Kazakh, one of Kazakhstan’s two official languages, will soon be getting a make-over. The Cyrillic script, used to write the language and is more popularly associated with Russian, will be replaced with a Latin alphabet instead, intended to make learning the language easier for foreigners and aid children with learning English, according to Kazakhstan’s President Nursultan Nazarbayev.
Nazarbayev made the announcement via an official article published in the state-owned Egemen Kazakhstan newspaper on Wednesday, stating that the switch will be complete by 2025.
"By the end of 2017, after consultation with academics and representatives of the public, a single standard for the new Kazakh alphabet and script should be developed," Nazarbayev wrote. “From 2018, Kazakhstan must train specialists to teach the new alphabet and produce textbooks for secondary schools."
Nazarbayev called on the government to begin preparatory work to make the change and create a schedule for the switchover, ordering all official documents, periodicals and books in Kazakh to be published in Latin, rather than Cyrillic, letters. Nazarbayev believes the new alphabet will pave the way for more effective modernization of Kazakhstan – a post-Soviet state created in 1991 after the collapse of the USSR – and more easily facilitate communication with the world beyond the borders of a region historically dominated and influenced by Russia.
Having first floated the idea to switch scripts in 2012, the country’s 82-year old leader believes that using a Latin script to write Kazakh – a language spoken or at least understood by 74 percent of the country’s 18 million inhabitants – will enable Kazakhstani children to learn English faster.
“The state or the nation should not be like rigid metal, they should be living organisms capable of constantly evolving. You need to be able to change to keep up with life. Anybody that fails to understand this will always lag behind,” read the letter.
Home to more than seven ethnic groups, most of Kazakhstan’s citizens, called Kazakhstanis, identify as being ethnically Kazakh, which is also the name of the country’s official state language according to its constitution, although Russian is also recognized as an official language.
While ethnic Russians make up nearly a quarter of Kazakhstan’s population, compared to 63 percent of inhabitants who are Kazakh, their influence has dominated Central Asia for centuries. The Kazakh language is Turkic, however, even though its modern form consists of many loan words from Russian, Persian, Arabic, Mongol, Uzbek, Tatar and Chinese languages.
Nazarbayev’s move to use a Latin alphabet for the Kazakh language will not be the first time it is written using a script commonly associated with European languages like English, German, Italian and Spanish. After 1927, the Latin script had replaced a modified version of the Arabic script, which had been used since the eleventh century. But by 1940, Cyrillic was introduced as a common alphabet for all republics of the Soviet Union, which included Kazakhstan.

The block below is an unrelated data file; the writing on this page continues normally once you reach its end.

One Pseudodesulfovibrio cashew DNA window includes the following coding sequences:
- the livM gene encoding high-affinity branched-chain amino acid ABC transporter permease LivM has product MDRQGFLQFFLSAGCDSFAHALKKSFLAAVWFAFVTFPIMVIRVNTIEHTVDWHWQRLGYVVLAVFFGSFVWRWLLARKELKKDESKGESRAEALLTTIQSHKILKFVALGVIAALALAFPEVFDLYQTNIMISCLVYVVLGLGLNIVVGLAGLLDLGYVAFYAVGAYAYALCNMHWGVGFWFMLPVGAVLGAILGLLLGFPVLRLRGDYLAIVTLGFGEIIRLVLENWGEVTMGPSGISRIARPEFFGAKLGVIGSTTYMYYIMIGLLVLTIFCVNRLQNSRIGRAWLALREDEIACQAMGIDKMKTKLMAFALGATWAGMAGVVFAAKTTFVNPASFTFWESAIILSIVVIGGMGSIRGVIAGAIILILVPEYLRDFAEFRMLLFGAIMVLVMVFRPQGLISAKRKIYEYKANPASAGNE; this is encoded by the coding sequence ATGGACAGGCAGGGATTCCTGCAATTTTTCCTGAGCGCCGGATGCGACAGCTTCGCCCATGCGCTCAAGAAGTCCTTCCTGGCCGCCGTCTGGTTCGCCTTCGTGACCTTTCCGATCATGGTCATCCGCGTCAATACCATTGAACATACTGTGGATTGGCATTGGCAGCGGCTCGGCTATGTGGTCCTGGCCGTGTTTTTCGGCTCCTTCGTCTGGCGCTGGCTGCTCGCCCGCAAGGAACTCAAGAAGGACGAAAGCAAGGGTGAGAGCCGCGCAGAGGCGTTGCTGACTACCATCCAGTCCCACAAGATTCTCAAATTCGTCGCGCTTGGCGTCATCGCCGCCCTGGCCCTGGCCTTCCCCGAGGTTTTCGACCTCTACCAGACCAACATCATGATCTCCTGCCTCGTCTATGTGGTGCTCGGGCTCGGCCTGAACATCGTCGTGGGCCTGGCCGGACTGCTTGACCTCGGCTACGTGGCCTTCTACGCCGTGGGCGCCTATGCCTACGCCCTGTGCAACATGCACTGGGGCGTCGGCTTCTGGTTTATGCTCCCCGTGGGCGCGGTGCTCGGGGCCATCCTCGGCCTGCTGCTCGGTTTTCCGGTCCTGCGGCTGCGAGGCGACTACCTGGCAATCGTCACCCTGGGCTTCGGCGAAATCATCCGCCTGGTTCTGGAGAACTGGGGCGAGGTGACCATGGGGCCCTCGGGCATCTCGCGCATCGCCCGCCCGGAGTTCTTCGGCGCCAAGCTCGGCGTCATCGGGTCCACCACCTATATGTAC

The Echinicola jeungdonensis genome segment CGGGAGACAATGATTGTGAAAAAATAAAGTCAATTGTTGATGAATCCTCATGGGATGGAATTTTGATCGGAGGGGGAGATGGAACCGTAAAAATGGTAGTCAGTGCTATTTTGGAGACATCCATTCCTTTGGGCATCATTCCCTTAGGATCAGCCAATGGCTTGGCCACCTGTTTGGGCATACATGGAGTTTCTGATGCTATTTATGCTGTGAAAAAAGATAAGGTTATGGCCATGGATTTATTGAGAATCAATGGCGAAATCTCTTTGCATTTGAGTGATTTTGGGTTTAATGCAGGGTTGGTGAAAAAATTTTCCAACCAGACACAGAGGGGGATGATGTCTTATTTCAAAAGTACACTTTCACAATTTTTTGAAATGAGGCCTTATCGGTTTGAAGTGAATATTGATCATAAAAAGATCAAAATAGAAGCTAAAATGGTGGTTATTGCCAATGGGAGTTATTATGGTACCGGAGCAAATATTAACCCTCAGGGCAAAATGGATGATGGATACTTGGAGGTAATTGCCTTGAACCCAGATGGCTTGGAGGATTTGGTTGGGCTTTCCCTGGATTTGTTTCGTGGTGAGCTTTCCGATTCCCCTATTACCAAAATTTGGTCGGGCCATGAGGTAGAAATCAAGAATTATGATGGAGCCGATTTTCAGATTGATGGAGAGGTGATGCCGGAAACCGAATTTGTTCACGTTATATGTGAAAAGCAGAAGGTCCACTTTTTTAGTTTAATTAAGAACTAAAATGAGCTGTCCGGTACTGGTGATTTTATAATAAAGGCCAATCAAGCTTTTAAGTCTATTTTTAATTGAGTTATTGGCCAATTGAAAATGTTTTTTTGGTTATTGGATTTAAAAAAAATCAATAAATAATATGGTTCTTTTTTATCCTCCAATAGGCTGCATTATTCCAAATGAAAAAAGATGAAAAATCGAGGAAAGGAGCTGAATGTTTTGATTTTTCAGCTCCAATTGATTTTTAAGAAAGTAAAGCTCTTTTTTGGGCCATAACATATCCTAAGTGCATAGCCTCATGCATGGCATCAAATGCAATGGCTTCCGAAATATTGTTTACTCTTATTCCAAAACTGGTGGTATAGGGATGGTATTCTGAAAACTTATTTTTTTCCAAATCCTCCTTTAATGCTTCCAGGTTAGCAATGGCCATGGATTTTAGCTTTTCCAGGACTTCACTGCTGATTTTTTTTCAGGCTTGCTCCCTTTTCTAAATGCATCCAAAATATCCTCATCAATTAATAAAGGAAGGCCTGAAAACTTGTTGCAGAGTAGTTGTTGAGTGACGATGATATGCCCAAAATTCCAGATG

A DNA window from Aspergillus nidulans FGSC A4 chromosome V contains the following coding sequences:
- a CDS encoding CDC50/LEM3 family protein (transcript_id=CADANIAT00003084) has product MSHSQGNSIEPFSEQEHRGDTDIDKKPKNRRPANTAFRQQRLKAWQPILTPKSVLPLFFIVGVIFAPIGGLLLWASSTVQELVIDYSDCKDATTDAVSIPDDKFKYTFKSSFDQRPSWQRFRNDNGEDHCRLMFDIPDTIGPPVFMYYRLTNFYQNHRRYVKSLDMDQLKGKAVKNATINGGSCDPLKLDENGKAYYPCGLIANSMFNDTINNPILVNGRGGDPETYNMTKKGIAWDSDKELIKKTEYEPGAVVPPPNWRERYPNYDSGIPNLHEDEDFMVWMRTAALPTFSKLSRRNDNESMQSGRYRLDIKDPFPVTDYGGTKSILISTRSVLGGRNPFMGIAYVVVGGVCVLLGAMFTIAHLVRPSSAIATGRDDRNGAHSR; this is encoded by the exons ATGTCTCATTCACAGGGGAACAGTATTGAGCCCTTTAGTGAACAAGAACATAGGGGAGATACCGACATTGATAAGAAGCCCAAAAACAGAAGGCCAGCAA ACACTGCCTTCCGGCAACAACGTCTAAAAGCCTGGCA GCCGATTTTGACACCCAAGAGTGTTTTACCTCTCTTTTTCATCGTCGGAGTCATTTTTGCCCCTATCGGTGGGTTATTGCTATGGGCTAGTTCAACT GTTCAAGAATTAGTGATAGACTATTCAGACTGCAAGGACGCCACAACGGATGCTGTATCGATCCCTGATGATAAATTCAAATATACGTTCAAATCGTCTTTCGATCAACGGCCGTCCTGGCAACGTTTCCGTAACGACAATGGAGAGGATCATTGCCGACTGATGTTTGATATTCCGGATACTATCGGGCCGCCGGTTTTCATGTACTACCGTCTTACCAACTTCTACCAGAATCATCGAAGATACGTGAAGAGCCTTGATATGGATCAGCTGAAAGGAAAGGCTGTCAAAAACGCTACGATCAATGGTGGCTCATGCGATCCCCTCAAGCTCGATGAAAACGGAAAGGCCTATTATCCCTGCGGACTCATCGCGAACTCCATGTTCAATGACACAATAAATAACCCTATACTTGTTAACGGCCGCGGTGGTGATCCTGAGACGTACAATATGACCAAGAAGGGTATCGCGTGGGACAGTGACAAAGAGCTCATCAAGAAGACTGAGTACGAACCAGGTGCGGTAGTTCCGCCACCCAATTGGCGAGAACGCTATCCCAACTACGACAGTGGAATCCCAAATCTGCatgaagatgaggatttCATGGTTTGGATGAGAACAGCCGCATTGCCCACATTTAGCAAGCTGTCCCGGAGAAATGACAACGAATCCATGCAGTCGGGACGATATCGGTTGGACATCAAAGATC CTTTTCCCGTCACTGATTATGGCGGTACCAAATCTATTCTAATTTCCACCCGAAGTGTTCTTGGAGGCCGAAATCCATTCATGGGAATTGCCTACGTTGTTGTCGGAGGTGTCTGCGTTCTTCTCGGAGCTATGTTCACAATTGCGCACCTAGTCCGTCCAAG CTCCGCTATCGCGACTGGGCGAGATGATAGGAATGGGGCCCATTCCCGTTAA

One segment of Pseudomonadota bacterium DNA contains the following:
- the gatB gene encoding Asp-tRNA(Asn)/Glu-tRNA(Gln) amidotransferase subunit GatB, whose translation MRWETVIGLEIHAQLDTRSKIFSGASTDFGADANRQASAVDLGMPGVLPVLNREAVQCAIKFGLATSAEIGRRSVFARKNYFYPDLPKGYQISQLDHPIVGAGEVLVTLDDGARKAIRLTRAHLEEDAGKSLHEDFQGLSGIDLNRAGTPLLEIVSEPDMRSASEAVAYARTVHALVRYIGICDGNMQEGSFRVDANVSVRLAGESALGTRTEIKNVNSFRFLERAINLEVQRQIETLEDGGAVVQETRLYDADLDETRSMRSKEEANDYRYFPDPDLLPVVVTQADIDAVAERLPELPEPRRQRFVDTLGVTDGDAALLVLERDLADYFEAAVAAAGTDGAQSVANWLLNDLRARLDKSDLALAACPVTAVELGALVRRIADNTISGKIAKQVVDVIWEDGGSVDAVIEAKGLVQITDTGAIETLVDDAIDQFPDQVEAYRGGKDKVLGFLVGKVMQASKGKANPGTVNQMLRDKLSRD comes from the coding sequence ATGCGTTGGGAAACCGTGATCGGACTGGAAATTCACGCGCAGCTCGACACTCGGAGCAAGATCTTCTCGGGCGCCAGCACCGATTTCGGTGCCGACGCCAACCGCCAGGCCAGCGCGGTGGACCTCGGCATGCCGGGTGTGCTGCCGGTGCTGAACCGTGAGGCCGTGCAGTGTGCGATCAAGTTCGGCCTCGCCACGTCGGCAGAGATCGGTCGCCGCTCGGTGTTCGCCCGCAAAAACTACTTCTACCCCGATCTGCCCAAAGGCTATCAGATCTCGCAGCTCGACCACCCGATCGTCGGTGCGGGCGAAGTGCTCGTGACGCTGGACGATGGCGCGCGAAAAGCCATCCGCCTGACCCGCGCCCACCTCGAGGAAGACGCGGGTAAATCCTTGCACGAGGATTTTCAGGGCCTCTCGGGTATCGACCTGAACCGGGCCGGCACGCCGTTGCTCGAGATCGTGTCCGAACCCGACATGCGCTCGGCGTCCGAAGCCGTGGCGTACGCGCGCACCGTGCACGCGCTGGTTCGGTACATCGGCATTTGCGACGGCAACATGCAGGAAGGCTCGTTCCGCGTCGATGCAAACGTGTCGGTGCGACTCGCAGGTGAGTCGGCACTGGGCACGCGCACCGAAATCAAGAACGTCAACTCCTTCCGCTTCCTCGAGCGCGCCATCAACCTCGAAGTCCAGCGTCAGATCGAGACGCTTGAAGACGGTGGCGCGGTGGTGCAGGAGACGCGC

Since then, Kazakh has been written using a modified version of the Russian alphabet, also written in Cyrillic script, consisting of Russian’s 33 letters plus another nine. These include letters like “Ғ”, “Қ” and “Ң” to represent guttural sounds not found in Russian, and vowels like “Ө”, “I”, and “Ұ”.
While the Cyrillic alphabet currently dominates written communication amongst Kazakhstanis within the country, the Kazakh diaspora in Turkey uses a Latin script. In China, Kazakh communities use Arabic.
Linguists in Kazakhstan are divided over whether Latin or Cyrillic more easily transmits the sounds of the Kazakh language, and on which form of the Latin script to adopt. Turkic states using Latin, such as Turkey, Uzbekistan, Azerbaijan and Turkmenistan, use a variety of scripts, and no one format applies to all Turkic languages.
Shakir Ibaev, a professor of philology at the Eurasian National University in Astana, is convinced that converting back to Latin will make life easier for foreigners in Kazakhstan.
“With the current [Cyrillic] Kazakh alphabet many sounds and syllables in oral speech are lost in writing, as we write one thing and say another. The foreigner who starts learning the Kazakh alphabet will read in the same way it is written,” Ibaev said according to a report by Sputnik Kazakhstan.
“The alphabet switchover will eliminate [this problem] language barrier and fear for foreigners,” he added.
Nazarbayev’s desire to switch to the Latin script – something Turkey’s Mustafa Kemal Atatürk did in 1928 to alter the written form of another Turkic language, namely Turkish – will not bypass politics, says political analyst and member of the Communist People’s Party of Kazakhstan Sultanbek Sultanguliev, who linked the reasons behind changing scripts to Kazakhstan’s geopolitical and foreign policy ambitions.
“We cannot exclude that the president’s article is a signal to Moscow and the West. For Russia, it is a hint at being more compliant with the issues of common economic interests for Kazakhstan, but for the West it is a demonstration of loyalty and a sign of independence from Russia, against the background of deterioration in Russia-US relations,” Sultanguliev said.